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seven years our virtue becomes outrageous. We cannot suffer the laws of religion and decency to be violated. We must make a stand against vice. We must teach libertines that the English people appreciate the importance of domestic ties. Accordingly some unfortunate man, in no respect more depraved than hundreds whose offences have been treated with lenity, is singled out as an expiatory sacrifice. If he has children, they are to be taken from him. If he has a profession, he is to be driven from it. He is cut by the higher orders, and hissed by the lower. He is, in truth, a sort of whipping-boy, by whose vicarious agonies all the other transgressors of the same class are, it is supposed, sufficiently chastised. We reflect very complacently on our own severity, and compare with great pride the high standard of morals established in England with the Parisian laxity. At length our anger is satiated. Our victim is ruined and heart-broken. And our virtue goes quietly to sleep for seven years more.
It is clear that those vices which destroy domestic happiness ought to be as much as possible repressed. It is equally clear that they cannot be repressed by penal legislation. It is therefore right and desirable that public opinion should be directed against them. But it should be directed against them uniformly, steadily, and temperately, not by sudden fits and starts. There should be one weight and one measure. Decimation is always an objectionable mode of punishment. It is the resource of judges too indolent and hasty to investigate facts and to discriminate nicely between shades of guilt. It is an irrational practice, even when adopted by military tribunals. When adopted by the tribunal of public opinion, it is infinitely more irrational. It is good that a certain portion of disgrace should constantly attend on certain bad actions. But it is not good that the offenders should merely have to stand the risks of a lottery of infamy, that ninety-nine ont oi every hundred should
escape, and that the hundredth, perhaps the most innocent of the hundred, should pay for all. We remember to have seen a mob assembled in Lincoln's Inn to hoot a gentleman against whom the most oppressive proceeding known to the English law was then in progress.
He was hooted because he had been an unfaithful husband, as if some of the most popular men of the age, Lord Nelson for example, had not been unfaithful husbands. We remember a still stronger case. Will posterity believe that, in an age in which men whose gallantries were universally known, and had been legally proved, filled some of the highest offices in the state and in the army, presided at the meetings of religious and benevolent institutions, were the delight of every society, and the favourites of the multitude, a crowd of moralists went to the theatre, in order to pelt a poor actor for disturbing the conjugal felicity of an alderman? What there was in the circumstances either of the offender or of the sufferer to vindicate the zeal of the audience, we could never conceive. It has never been supposed that the situation of an actor is peculiarly favourable to the rigid virtues, or that an alderman enjoys any special immunity from injuries such as that which on this occasion roused the anger of the public. But such is the justice of mankind.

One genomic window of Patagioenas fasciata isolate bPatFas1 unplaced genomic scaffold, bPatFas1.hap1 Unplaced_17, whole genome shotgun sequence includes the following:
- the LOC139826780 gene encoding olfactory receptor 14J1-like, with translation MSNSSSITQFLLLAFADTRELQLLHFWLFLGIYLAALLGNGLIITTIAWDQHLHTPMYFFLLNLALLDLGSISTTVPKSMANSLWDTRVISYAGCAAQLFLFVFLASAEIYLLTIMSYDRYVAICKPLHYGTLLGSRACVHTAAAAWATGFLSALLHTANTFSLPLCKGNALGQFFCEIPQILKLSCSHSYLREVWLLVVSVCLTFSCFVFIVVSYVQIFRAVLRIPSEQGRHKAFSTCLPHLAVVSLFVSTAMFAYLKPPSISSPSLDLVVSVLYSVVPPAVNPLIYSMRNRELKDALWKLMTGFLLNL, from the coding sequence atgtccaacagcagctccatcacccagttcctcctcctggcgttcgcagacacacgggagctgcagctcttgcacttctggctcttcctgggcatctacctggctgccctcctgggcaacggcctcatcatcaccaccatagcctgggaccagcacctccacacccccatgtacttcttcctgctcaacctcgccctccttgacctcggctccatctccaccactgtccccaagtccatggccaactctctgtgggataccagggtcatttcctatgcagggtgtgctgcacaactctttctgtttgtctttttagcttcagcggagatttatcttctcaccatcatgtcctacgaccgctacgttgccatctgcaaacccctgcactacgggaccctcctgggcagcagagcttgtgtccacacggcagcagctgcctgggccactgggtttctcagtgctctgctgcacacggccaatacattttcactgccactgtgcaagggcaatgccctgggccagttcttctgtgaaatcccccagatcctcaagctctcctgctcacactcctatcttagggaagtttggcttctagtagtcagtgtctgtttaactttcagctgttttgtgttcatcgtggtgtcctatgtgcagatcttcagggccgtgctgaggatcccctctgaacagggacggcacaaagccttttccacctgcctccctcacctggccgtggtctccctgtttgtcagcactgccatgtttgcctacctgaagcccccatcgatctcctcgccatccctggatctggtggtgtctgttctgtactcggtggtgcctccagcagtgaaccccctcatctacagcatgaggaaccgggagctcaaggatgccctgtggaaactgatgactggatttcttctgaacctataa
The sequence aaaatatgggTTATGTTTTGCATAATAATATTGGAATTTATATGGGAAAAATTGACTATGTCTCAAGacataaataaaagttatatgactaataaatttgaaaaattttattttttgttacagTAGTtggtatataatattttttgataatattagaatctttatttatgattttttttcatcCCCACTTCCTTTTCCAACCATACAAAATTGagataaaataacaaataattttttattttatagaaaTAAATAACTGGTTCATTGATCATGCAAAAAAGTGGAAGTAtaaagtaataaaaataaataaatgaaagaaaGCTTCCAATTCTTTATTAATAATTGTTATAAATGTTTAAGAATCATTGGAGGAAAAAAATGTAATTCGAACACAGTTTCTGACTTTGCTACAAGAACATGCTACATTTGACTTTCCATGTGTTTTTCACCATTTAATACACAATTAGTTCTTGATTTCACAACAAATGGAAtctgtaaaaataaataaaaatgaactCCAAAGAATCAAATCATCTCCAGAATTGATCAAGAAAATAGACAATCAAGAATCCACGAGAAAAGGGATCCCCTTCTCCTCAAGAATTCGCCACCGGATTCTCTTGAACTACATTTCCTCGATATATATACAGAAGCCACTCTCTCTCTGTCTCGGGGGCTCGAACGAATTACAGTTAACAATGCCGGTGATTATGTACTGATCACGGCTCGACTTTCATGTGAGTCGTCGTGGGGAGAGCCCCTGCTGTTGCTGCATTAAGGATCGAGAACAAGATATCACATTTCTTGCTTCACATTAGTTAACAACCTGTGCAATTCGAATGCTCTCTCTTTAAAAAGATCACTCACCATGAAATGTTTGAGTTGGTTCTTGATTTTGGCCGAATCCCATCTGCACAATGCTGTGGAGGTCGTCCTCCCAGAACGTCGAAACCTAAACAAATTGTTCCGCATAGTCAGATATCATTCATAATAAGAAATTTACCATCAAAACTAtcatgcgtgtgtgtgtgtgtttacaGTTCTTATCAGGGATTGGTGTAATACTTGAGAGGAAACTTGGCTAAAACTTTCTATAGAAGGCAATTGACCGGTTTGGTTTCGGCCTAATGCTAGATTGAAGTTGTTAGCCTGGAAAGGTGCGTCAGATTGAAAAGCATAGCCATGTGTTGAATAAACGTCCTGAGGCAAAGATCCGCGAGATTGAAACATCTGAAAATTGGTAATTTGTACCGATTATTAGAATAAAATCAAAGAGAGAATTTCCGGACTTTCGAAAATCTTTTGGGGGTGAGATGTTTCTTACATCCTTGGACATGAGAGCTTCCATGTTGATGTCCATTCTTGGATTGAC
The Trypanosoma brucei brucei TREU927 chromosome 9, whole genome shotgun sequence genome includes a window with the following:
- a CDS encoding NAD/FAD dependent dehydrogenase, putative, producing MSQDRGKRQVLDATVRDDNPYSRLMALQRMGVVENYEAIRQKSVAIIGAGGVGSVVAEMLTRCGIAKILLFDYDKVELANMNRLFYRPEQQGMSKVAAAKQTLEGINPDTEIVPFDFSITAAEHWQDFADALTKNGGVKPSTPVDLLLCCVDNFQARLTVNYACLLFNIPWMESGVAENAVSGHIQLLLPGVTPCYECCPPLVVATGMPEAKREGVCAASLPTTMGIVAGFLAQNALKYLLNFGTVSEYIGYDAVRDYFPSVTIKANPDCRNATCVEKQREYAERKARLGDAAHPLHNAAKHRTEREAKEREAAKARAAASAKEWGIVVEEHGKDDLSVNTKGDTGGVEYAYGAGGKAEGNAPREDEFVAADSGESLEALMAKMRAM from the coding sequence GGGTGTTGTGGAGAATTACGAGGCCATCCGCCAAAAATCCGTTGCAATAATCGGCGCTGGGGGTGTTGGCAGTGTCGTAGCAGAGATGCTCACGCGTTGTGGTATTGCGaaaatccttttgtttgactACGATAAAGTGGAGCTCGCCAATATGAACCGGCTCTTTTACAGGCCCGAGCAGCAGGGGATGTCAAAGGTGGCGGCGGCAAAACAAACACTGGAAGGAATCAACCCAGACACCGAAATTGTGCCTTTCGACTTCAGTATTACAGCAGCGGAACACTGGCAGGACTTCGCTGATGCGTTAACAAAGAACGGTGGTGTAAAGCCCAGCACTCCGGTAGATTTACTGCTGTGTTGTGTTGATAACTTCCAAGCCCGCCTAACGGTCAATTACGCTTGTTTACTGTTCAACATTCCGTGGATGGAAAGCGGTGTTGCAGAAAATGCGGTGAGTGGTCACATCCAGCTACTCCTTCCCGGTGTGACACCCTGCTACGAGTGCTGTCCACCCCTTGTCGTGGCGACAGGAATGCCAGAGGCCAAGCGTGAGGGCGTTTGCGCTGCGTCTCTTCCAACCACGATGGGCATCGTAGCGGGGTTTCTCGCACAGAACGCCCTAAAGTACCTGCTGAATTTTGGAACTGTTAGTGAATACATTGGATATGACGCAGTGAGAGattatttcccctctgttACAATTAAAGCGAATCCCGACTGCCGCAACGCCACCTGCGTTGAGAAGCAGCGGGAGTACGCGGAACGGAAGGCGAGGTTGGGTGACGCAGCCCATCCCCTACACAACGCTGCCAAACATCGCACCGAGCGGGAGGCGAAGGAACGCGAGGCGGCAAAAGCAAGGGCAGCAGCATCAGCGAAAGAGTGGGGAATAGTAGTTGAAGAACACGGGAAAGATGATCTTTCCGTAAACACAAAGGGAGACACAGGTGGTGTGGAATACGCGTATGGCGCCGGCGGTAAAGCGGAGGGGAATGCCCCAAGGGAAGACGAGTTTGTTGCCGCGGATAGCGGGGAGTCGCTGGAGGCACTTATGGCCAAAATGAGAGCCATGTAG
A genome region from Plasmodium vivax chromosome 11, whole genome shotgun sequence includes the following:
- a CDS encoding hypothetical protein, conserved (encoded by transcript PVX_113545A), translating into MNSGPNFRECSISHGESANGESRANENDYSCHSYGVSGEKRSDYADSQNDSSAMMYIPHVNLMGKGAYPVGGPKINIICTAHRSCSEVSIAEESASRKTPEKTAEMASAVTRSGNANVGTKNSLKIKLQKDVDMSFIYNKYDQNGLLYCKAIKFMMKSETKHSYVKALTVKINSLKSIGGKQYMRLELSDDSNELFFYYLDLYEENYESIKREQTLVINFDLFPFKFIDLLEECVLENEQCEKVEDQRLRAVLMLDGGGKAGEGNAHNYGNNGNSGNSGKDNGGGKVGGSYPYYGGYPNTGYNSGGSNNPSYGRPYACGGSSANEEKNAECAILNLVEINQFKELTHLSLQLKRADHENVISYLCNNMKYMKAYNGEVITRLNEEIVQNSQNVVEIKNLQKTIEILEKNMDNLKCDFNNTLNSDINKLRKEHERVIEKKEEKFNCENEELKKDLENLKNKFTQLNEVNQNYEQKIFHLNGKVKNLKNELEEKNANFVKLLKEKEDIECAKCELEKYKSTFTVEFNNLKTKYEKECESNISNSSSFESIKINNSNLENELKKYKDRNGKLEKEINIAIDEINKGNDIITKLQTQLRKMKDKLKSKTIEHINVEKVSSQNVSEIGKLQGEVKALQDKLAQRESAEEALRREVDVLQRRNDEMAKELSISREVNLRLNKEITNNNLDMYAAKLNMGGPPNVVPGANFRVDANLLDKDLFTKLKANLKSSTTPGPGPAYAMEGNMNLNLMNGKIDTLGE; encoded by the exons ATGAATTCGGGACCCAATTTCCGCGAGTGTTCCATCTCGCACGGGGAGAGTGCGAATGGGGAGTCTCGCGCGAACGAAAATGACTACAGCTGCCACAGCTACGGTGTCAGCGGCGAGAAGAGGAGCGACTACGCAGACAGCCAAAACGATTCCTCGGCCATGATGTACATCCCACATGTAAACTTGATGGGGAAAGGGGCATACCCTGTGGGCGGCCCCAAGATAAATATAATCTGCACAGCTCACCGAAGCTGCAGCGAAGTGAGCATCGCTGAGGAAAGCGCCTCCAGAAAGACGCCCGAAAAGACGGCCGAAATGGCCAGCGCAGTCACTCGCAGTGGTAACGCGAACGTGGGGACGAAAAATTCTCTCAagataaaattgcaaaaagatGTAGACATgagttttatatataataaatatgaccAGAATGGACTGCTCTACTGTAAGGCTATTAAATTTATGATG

In these cases the punishment was excessive; but the offence was known and proved. The case of Lord Byron was harder. True Jedwood justice was dealt out to him. First came the execution, then the investigation, and last of all, or rather not at all, the accusation. The public, without knowing any thing whatever about the transactions in his family, flew into a violent passion with him, and proceeded to invent stories which might justify its anger. Ten or twenty different accounts of the separation, inconsistent with each other, with themselves, and with
common sense, circulated at the same time. What evidence there might be for any one of these, the virtuous people who repeated them neither knew nor cared. For in fact these stories were not the causes, but the effects of the public indignation. They resembled hose loathsome slanders which Lewis Goldsmith, and other abject libellers of the same class, were in the habit of publishing about Bonaparte; such as that he poisoned a girl with arsenic when he was at the military school, that he hired a grenadier to shoot Dessais at Marengo, that he filled St. Cloud with all the pollutions of Capreæ. There was a time when anecdotes like these obtained some credence from persons who, hating the French emperor without knowing why, were eager to believe any thing which might justify their hatred. Lord Byron fared in the same way.